Juan Cruz Álvarez García is the director and general manager for the Healthcare Business Division at the German science and technology company Merck, for Central America and the Caribbean. With more than 20 years of experience in the sector, the Argentine executive has worked in the health and biotechnology branches of Latin America. In this context, he spoke with Espacio Gente about the brand’s projections and stated that “if all goes well”, in 2022 a new immunoncological treatment will reach our market. It is “a very promising therapy for patients, where we will have two indications: for bladder cancer and for kidney cancer,” he explained. “What we will do in early 2022 is definitely going to be a very positive therapeutic novelty.” Merck has been operating in the health, life sciences and electronics sectors for more than 350 years, around the world.
As part of its growth plan, Merck established the Central American headquarters in Panama, starting in 2021. With what prospects are you laying foundations in the country?
It is important to note that Merck has been present in the region for 50 years. This obviously is an extremely important region for Latin America, in that sense, our initial operations began in the year 71 in Guatemala. The decision to come to Panama is part of the expansion process. Meanwhile, we are going to maintain operations in Guatemala, because it continues to be a strategic market for us; Coming to Panama implies going one step further to reaffirm our presence in the region. Additionally, having access to a critical business center such as Panama for the region is one of the most relevant points. And second, to have access to the talent that Panama can give us, where in addition to Merck, there are many other established pharmaceutical companies. The country has become a very relevant pole for the region and the pharmaceutical industry, and we want to accompany and be in this process.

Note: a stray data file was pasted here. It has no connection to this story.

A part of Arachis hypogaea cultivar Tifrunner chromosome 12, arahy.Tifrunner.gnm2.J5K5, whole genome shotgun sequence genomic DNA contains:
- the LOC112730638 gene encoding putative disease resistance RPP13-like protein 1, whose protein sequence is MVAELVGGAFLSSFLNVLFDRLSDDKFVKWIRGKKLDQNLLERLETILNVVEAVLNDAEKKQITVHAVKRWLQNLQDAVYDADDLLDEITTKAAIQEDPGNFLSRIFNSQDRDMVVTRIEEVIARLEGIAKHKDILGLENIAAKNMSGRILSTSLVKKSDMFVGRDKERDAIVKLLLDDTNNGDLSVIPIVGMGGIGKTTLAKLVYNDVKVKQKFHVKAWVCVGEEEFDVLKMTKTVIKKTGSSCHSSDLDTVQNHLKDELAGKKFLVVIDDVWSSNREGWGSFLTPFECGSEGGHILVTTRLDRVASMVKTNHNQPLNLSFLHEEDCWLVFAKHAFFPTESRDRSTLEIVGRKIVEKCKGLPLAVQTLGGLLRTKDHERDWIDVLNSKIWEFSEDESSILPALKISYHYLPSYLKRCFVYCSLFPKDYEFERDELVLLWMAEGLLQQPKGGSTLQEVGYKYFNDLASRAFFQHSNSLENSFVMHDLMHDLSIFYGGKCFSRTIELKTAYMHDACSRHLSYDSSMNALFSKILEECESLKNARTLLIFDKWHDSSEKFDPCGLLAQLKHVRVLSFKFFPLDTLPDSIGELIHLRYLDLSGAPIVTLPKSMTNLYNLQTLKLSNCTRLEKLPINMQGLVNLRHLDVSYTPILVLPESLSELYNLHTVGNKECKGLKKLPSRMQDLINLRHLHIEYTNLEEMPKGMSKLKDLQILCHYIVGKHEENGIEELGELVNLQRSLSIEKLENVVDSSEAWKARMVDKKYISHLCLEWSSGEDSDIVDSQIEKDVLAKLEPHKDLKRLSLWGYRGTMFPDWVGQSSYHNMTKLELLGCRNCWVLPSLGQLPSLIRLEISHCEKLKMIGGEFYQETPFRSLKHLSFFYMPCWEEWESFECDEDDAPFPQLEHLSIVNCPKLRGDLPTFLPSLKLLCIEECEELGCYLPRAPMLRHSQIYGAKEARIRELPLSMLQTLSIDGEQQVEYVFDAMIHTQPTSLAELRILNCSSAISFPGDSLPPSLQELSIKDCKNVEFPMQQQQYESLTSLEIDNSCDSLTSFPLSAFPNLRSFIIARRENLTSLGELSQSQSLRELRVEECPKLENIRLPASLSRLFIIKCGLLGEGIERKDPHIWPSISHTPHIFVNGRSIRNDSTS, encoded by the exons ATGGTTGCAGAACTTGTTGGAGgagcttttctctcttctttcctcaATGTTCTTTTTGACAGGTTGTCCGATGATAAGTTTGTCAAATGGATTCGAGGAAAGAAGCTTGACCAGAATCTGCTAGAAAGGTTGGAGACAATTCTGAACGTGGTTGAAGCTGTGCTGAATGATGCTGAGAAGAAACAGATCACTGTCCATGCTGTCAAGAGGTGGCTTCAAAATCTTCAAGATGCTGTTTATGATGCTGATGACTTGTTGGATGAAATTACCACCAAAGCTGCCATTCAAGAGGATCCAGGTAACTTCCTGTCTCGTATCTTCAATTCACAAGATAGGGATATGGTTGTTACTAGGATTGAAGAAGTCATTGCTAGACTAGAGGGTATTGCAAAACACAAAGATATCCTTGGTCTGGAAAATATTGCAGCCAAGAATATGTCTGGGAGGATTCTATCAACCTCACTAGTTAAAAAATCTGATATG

How has Merck adjusted to the entire contingency of the pandemic?
It has taken us by surprise like everyone else. When you work in a company where the patient is at the center, the first question you ask yourself is how do we ensure that our patients – ranging from those in treatment for diabetes or hypertension, to those who have other more serious conditions such as cancer or multiple sclerosis – remain in treatment. It was to put the entire company, together with the health systems and distributors throughout the region, to guarantee the continuity of these treatments and, therefore, that of the businesses; not to stay and not to stock the markets. That has been the first point; the second and most relevant was taking care of our employees. We had started a home office process overnight, seven days a week. It was an interesting and intense process, but one that left us a lot. Synthesizing a bit, it was taking care of our patients, our employees and working hand in hand with our business partners.
In the company they work on developing health solutions going through everything that has to do with the pharmacological part. Which sectors were most affected by the covid-19 crisis?